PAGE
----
Analyzing Flow Blockchain Transaction Failures

Dapper Labs has launched one of the most popular NFT gaming collections ever named CryptoKitties, which choked the Ethereum blockchain. There is no need to A NFT project called Cryptokitties crippled the Ethereum blockchain during the first major public cryptocurrency hype in 2018. Dapper Labs, a Canadian company, built the cryptokitties project and realized the popularity of cryptokitties, so they focused on scaling and improving their blockchain related projects. However, Ethereum did not go so smoothly since their NFT projects were competing for scarce resources with the DeFi dapps. In response, they created a new blockchain called Flow.

Flow is a fast, decentralized, and developer-friendly blockchain designed for high transaction throughput for gaming networks, digital assets, and mobile apps that require millions of transactions. 
Flow’s blockchain architecture follows a totally different route than Ethereum, with a multi-role architecture built on top of a unique architecture that handles scalability without sharding. 

The following chart shows the total number of transactions per per along with number of transactions failed as well as percentage of transactions failed. The first considerable spike in transactions failures were noticed on 13 May 2022 and it coincides with the sudden spike in new user registration. Though the number of new accounts being created on Flow trending high on the following days May 14th & May 15, the error rate has come down significantly.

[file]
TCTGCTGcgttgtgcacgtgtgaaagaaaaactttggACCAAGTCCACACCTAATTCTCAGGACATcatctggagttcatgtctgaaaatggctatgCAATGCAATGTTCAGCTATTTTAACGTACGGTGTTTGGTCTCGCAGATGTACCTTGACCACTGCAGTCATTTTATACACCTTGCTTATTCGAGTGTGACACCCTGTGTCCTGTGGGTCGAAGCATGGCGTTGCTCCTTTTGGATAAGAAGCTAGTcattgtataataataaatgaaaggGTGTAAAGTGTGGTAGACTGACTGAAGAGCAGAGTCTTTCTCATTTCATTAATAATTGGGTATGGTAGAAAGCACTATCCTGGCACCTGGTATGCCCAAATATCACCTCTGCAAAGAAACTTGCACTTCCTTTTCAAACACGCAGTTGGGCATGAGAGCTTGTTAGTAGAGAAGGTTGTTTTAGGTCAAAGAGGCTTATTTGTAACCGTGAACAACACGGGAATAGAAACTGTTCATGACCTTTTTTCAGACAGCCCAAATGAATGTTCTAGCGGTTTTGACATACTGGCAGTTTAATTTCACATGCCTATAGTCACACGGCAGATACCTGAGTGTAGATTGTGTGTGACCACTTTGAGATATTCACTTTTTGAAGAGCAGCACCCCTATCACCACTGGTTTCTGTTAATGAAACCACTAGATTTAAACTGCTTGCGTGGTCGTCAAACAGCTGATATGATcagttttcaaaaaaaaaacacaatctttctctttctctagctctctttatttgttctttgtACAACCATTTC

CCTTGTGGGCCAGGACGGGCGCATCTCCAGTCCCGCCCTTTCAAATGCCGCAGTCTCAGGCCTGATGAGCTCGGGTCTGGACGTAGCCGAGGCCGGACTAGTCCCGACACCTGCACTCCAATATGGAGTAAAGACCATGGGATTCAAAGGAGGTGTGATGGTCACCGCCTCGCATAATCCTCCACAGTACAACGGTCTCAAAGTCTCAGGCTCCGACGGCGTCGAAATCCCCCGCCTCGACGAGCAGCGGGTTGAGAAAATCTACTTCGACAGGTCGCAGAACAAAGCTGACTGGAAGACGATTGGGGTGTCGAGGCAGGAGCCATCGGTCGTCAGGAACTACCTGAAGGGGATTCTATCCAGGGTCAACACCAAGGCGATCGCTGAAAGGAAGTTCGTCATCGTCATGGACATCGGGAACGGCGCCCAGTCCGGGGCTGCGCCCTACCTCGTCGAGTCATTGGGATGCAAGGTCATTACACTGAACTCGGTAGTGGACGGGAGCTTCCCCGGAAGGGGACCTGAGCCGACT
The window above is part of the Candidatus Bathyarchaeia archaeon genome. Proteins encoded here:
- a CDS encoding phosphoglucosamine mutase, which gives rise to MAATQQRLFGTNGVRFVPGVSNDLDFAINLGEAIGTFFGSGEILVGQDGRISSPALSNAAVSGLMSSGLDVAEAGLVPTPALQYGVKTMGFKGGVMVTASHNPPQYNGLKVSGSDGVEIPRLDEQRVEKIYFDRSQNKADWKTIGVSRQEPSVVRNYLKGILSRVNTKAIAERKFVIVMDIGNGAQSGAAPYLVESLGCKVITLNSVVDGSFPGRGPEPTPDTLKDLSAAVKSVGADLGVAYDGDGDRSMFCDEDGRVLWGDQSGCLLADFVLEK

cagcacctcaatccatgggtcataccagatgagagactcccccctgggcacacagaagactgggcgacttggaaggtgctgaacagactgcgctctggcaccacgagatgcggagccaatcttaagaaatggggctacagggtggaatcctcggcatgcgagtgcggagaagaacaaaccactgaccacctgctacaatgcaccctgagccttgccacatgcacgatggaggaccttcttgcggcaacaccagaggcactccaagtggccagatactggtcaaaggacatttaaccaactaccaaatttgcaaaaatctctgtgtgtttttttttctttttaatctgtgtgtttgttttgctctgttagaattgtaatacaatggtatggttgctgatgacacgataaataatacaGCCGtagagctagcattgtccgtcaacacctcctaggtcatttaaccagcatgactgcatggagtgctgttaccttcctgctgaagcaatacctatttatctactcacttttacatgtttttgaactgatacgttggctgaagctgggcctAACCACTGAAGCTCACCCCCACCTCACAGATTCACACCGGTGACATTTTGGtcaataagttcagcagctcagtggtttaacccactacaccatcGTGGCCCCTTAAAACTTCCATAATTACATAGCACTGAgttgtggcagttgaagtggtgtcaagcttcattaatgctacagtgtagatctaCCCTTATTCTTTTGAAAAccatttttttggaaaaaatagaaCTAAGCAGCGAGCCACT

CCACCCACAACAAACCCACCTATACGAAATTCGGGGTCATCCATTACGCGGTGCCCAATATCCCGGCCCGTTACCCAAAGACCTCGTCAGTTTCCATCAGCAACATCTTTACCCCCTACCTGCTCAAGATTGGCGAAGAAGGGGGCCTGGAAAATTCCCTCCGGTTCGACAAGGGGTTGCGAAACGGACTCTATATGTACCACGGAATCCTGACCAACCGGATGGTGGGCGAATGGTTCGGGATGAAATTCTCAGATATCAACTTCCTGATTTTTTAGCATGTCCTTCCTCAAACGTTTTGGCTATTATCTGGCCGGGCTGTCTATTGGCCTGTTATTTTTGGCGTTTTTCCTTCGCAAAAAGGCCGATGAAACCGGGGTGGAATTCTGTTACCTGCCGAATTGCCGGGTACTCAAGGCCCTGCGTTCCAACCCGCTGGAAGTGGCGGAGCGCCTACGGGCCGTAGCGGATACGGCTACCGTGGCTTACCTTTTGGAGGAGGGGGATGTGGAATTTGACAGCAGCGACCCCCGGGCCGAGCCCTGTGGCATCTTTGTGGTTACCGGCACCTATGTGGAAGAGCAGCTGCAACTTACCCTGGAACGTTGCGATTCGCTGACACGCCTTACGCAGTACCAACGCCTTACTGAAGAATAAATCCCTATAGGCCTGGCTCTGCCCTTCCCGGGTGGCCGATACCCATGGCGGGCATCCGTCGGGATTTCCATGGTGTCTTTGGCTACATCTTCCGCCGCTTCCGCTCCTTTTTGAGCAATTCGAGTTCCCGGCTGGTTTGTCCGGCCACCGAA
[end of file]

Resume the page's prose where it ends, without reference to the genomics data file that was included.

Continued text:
The spike in errors on 13th May 2022 along with spike in account creations could be a correlation between them. Or the developers swiftly reacted to increased load and scaled out the ecosystem to to handle the sudden spike. We are not able to pinpoint the root cause why there was a spike in errors.

The error has been trending very high since May 25th 2022 and as I write this report on May 29th, the error rate is at whooping 75% for the smart contract “Flow Token” and “Flow Fees”.

When we look a bit deeper, we notice that most of the failure are caused by three types of events – Fee Deduction, Token Deposited and Token Withdrawn.

The following is shown on most of the failed transactions

[Error Code: 1101] cadence runtime error Execution failed: error: underflow

And it seems to be a code bug in one of the smart contracts according to flowjosh

you have an underflow somewhere, which means that you are trying to create a number that is below the minimum representation for the type you are using (UInt64). I would take a look at your arithmetic operations to make sure that is happening, or if you intend to have a negative number, use Int64 instead.

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